The loss of personal property, homes, businesses and worst of all, loss of human life are devastating when natural disasters occur. One of the most under-reported and overlooked aspects of natural disasters such as hurricanes, mass flooding events, tornadoes, and wildfires, are the countless animal casualties and displaced pets that result from these events.
In the case of storms and wildfires, as the result of climate change, the frequency and severity of these events are poised to get worse as is clearly evidenced in the past decade. In addition to preparing your homes, business, and families for weathering these events, it is important to also plan for your pets.
Be certain to have all dogs and cats fitted with identification tags with all of your pertinent contact information in the event they were to get lost. Even better, I would recommend having them micro-chipped, especially cats who notoriously are very good at wriggling our of their collars or losing their tags. Microchips are encased in tiny capsules that are implanted by a simple injection into the loose skin between the shoulder blades on the dorsal region of dogs and cats. They contain a chip number that is unique to the pet’s family that pulls up all of the owner’s pertinent contact information. When lost animals are brought into shelters and veterinary clinics, the first thing staff will do is scan for a microchip.
Be certain to always make sure that chip services are up to date. For many pet microchip companies, the information a chip is attached to remains stored only if the service is kept current, usually by paying a nominal yearly fee. In addition to keeping chip information current, when pets are lost, most services also include sending out blue alerts to all local shelters within a certain radius of where the pet was reported missing.
I cannot overstate the importance of microchips. Home Again, one of several microchip companies, alone recovers one lost pet every 6 seconds in the United States.
Keep Enough Carriers On Hand
This may not apply to large dogs, but in general, large dogs are leash trained and more manageable to keep restrained in the event of evacuation. For cats and little dogs that are easily spooked and prone to running off, it is recommended to always evacuate with pets secured within carriers. Most shelters these days will allow pets to enter but often have a carrier requirement for entry.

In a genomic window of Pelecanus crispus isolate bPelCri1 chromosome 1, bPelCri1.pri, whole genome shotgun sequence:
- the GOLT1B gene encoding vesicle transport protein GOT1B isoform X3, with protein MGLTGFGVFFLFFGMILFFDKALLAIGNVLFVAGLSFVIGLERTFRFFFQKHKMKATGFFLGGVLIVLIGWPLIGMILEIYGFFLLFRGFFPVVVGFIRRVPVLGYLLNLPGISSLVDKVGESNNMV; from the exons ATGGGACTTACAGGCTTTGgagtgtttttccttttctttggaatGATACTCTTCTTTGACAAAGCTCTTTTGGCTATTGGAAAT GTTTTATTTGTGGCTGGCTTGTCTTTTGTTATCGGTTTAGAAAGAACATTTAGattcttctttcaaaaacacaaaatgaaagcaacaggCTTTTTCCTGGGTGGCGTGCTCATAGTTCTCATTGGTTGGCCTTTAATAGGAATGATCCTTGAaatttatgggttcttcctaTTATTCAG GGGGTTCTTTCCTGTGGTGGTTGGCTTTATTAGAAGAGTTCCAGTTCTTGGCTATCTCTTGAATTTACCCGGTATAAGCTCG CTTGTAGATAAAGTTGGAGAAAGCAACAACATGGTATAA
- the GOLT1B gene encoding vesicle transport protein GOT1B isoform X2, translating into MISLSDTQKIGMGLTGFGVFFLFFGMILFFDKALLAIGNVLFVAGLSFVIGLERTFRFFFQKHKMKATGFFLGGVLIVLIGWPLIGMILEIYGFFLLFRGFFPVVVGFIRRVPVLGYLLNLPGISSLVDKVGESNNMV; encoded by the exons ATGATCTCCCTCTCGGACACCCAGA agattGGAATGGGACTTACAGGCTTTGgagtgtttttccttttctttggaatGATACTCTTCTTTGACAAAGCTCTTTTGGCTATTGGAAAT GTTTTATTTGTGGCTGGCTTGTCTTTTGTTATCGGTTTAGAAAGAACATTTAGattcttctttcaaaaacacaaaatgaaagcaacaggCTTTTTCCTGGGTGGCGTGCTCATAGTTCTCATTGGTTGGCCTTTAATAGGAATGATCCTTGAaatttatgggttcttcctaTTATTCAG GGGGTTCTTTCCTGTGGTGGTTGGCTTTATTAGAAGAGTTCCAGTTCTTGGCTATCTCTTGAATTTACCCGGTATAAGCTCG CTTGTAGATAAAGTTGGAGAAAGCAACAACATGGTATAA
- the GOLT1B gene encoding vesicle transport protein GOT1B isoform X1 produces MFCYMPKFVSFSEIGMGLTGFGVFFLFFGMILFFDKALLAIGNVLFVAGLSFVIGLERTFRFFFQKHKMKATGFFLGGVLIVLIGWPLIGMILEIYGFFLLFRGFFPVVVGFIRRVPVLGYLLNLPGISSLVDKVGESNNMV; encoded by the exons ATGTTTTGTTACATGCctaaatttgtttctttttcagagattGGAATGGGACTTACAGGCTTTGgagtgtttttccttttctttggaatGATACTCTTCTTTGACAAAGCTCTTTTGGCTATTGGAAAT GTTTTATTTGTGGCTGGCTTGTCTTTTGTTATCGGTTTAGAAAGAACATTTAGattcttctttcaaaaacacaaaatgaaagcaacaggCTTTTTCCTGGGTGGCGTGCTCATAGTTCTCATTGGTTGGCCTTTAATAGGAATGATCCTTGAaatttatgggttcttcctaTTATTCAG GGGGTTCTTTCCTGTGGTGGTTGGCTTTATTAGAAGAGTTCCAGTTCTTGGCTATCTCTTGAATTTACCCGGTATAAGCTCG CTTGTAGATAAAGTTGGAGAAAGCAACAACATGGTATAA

Not having enough carriers for each individual pet makes this process more difficult and stressful for the pets involved. I have learned this from personal experience having had three cats for two carriers, with two of the 3 cats being rather on the portly side. It was not fun for my kitties or for us to cram two of them into one carrier that was meant for just one.
Pack All Medications
If you are planning for a potential evacuation, be certain to pack all essential medications for your pets. For many diseases such as congestive heart failure, chronic active hepatitis, and diabetes to name a few, a pet’s life depends on receiving timely medication.
Preventives are not essential for sustaining life, but with excessive standing water following hurricanes and mass flooding events, mosquito blooms are inevitable. Mosquitoes are the vector for heartworm transmission in dogs and cats. Be certain to keep them up to date on heartworm preventives especially after natural disaster events that lead to mass flooding and prolonged periods of standing water.
Be Certain That Immunizations & Parasite Screenings Are Up To Date
In the event that you cannot take your pet with you as you are forced to evacuate, hurricane safe kennels are an option to leave your pets. Most kennels require up to date immunizations, negative stool analysis, and negative heartworm screening within a year’s time prior to a pet’s stay. These are policies intended to keep all animal guests in a kennel as safe as possible from infectious disease and parasites. Do not wait until a natural disaster is knocking on your door to make certain all pets are up to date with their yearly visit.
In addition to kennels, if you keep your pets to accompany your family at a public shelter, most will require at least an up to date rabies immunization, given the danger the disease poses to human health. Thus, it is also prudent to keep your pet’s current rabies tags and/or certificates on you to prove that they are up to date.
Dr. Roger Welton is a practicing veterinarian and well regarded media personality throughout a number of subjects and platforms. In addition to being passionate about integrative veterinary medicine for which he is a nationally renowned expert, Dr. Welton was also an accomplished college lacrosse player and remains to this day very involved in the sport. He is president of Maybeck Animal Hospital , runs the successful veterinary/animal health blogs Web-DVM and Dr. Roger’s Holistic Veterinary Care, and fulfills his passion for lacrosse through his lacrosse and sport blog, The Creator’s Game.